Your Mayo Clinic specialist will start by taking a medical history and conducting a physical exam that includes your vision, hearing, balance, coordination and reflexes. Depending on those results, your doctor may request imaging tests or biopsy or both. These tests are important in determining the best treatment for glioma. At Mayo Clinic, your diagnostic testing generally can be completed in a few days.
Mayo Clinic has radiologists who specialize in imaging the brain and nervous system. Imaging tests can help gauge the tumor's effect on your brain activity and function, and blood flow. Specialized imaging tests include:
- MRI. MRI is one of the most commonly used imaging tests for brain and spinal cord tumors. A contrast dye is usually injected into the bloodstream to improve imaging of the tumor. Special MRI techniques such as perfusion, functional mapping and intraoperative MRI are available at Mayo Clinic. These tests can help identify critical brain areas involved in speech and motor activity that may be affected by the tumor.
- CT scan. A CT scan can help identify certain types of tumors and can find signs of bleeding into a tumor. CT is especially helpful in identifying tumors close to or involving bone.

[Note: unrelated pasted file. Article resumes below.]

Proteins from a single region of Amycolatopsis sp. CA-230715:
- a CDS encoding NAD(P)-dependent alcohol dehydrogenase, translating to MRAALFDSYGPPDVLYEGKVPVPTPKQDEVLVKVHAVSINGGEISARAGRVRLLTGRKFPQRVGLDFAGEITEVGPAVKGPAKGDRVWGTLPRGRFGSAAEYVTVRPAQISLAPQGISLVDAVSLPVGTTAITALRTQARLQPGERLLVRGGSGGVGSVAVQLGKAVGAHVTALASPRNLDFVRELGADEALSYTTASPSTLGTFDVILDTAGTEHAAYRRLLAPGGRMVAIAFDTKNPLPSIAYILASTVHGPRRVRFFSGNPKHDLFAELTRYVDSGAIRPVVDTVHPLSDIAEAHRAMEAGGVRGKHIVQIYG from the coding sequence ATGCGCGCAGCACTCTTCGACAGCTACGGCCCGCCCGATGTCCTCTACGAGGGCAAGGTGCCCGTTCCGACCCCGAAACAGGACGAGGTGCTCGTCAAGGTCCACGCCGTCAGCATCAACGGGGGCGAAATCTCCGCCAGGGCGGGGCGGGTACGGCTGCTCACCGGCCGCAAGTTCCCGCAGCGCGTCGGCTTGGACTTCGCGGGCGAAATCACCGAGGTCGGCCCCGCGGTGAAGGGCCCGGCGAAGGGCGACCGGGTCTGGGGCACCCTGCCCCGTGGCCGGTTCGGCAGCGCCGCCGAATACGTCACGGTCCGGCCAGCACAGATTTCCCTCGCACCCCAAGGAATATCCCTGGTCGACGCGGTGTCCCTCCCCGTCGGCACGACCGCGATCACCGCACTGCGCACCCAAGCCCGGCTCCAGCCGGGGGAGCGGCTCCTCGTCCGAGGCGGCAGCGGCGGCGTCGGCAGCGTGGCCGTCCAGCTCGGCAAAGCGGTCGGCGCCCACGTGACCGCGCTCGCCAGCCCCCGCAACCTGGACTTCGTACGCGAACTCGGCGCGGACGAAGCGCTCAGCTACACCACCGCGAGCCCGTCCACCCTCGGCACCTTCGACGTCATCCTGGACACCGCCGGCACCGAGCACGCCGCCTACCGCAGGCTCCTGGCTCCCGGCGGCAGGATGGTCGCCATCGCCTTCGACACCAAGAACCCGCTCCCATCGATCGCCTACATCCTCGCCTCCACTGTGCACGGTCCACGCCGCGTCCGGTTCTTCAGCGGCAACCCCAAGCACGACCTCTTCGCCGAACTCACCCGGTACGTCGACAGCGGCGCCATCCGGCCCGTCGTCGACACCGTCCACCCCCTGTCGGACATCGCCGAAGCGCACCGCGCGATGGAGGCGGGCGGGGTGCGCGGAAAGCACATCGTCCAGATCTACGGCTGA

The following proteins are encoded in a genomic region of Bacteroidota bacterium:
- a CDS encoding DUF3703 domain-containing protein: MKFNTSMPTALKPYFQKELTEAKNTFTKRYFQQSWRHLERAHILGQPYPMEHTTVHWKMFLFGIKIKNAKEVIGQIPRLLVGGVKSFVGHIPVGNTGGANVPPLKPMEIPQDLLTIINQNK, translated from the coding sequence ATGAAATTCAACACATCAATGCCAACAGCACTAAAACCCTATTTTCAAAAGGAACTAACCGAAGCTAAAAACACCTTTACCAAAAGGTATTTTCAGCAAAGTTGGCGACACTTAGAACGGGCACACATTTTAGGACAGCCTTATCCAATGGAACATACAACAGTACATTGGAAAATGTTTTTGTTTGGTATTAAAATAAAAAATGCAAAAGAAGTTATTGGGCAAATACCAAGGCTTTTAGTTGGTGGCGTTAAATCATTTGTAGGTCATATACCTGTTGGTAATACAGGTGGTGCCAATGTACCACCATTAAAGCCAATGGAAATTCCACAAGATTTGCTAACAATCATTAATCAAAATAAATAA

- Magnetic resonance spectroscopy (MRS). This test can provide biochemical information to guide glioma treatment decisions.
- Positron emission tomography (PET) and single-photo emission computed tomography (SPECT) scan. These tests can provide information about the functioning of organs affected by a tumor.
- Angiogram. A special dye is injected into the arteries that feed the brain, making the blood vessels visible on X-ray. This test helps locate blood vessels in and around a brain tumor.
Your surgeon will typically remove a small tissue sample (biopsy) from the tumor for further study that can confirm its type. Mayo Clinic has doctors who specialize in assessing brain tissue tumors (neuropathologists) to categorize the type of tumor, which is critical in determining the appropriate treatment for you.
Read more about MRI, CT, PET and SPECT scans.